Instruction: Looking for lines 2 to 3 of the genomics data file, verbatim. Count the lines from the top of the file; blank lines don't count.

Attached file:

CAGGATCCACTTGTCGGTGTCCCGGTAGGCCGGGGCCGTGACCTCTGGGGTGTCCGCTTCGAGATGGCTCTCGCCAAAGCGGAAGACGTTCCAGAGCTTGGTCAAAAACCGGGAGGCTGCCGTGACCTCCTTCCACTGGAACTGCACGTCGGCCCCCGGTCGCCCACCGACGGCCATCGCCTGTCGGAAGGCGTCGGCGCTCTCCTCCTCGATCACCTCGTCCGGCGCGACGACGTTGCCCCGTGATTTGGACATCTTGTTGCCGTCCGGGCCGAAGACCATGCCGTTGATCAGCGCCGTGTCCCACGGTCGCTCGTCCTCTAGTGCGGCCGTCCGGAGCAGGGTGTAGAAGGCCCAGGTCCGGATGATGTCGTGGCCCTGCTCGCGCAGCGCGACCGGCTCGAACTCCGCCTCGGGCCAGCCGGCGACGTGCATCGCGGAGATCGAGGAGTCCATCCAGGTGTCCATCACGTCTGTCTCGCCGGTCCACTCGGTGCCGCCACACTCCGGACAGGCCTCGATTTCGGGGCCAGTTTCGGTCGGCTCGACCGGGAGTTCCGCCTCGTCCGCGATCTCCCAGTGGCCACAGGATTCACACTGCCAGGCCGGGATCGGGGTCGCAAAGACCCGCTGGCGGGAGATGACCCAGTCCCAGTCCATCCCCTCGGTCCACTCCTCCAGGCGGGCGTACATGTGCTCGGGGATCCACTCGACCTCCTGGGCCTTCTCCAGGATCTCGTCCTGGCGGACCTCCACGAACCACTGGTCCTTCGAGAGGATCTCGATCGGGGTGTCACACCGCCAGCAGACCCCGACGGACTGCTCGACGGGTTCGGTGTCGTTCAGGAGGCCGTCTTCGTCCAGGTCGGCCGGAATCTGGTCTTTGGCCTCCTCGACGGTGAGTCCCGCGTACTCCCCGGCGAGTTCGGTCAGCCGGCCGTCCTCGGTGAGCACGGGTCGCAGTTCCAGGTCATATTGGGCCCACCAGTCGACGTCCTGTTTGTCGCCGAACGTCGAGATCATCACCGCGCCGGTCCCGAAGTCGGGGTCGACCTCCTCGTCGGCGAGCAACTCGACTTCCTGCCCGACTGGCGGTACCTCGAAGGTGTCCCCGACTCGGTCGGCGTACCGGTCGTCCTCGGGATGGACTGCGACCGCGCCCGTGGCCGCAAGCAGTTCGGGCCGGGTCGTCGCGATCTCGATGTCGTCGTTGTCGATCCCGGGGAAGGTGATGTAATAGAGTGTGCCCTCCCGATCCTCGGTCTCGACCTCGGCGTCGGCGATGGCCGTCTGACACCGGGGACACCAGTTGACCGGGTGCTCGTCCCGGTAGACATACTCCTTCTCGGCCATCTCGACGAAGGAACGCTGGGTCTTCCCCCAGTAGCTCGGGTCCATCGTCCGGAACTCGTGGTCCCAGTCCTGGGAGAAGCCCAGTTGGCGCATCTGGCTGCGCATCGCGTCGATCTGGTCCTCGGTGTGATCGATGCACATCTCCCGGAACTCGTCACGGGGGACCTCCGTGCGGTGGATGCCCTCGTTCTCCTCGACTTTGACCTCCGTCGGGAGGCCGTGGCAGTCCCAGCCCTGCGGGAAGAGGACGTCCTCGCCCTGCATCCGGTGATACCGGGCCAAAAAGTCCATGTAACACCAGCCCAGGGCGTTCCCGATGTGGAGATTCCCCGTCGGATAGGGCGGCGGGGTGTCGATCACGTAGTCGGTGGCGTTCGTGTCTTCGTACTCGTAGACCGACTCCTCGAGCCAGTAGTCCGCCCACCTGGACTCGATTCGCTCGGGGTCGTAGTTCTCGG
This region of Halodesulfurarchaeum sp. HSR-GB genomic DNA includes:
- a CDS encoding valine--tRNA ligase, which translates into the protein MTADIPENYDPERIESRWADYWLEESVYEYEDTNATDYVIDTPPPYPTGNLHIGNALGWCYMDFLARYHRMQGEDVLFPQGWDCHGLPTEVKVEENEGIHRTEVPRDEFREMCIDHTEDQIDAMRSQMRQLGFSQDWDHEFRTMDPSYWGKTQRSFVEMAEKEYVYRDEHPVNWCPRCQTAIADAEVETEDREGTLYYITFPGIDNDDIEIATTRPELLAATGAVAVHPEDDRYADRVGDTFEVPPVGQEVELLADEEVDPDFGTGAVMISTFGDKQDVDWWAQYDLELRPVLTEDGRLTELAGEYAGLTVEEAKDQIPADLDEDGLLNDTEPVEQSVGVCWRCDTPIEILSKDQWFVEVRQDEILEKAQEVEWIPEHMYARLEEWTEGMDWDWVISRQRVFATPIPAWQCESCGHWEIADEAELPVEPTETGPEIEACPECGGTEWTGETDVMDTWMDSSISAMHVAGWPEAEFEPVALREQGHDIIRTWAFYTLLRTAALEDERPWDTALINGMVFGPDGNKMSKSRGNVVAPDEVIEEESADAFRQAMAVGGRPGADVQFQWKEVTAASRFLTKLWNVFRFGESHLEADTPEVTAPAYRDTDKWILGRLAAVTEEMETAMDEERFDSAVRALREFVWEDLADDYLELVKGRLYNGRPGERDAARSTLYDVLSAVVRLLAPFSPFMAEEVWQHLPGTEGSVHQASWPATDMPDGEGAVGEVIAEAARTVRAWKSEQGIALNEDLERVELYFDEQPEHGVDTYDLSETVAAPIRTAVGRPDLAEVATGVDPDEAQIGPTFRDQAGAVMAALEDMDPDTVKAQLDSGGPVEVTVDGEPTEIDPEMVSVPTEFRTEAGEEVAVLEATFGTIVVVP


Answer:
This region of Halodesulfurarchaeum sp. HSR-GB genomic DNA includes:
- a CDS encoding valine--tRNA ligase, which translates into the protein MTADIPENYDPERIESRWADYWLEESVYEYEDTNATDYVIDTPPPYPTGNLHIGNALGWCYMDFLARYHRMQGEDVLFPQGWDCHGLPTEVKVEENEGIHRTEVPRDEFREMCIDHTEDQIDAMRSQMRQLGFSQDWDHEFRTMDPSYWGKTQRSFVEMAEKEYVYRDEHPVNWCPRCQTAIADAEVETEDREGTLYYITFPGIDNDDIEIATTRPELLAATGAVAVHPEDDRYADRVGDTFEVPPVGQEVELLADEEVDPDFGTGAVMISTFGDKQDVDWWAQYDLELRPVLTEDGRLTELAGEYAGLTVEEAKDQIPADLDEDGLLNDTEPVEQSVGVCWRCDTPIEILSKDQWFVEVRQDEILEKAQEVEWIPEHMYARLEEWTEGMDWDWVISRQRVFATPIPAWQCESCGHWEIADEAELPVEPTETGPEIEACPECGGTEWTGETDVMDTWMDSSISAMHVAGWPEAEFEPVALREQGHDIIRTWAFYTLLRTAALEDERPWDTALINGMVFGPDGNKMSKSRGNVVAPDEVIEEESADAFRQAMAVGGRPGADVQFQWKEVTAASRFLTKLWNVFRFGESHLEADTPEVTAPAYRDTDKWILGRLAAVTEEMETAMDEERFDSAVRALREFVWEDLADDYLELVKGRLYNGRPGERDAARSTLYDVLSAVVRLLAPFSPFMAEEVWQHLPGTEGSVHQASWPATDMPDGEGAVGEVIAEAARTVRAWKSEQGIALNEDLERVELYFDEQPEHGVDTYDLSETVAAPIRTAVGRPDLAEVATGVDPDEAQIGPTFRDQAGAVMAALEDMDPDTVKAQLDSGGPVEVTVDGEPTEIDPEMVSVPTEFRTEAGEEVAVLEATFGTIVVVP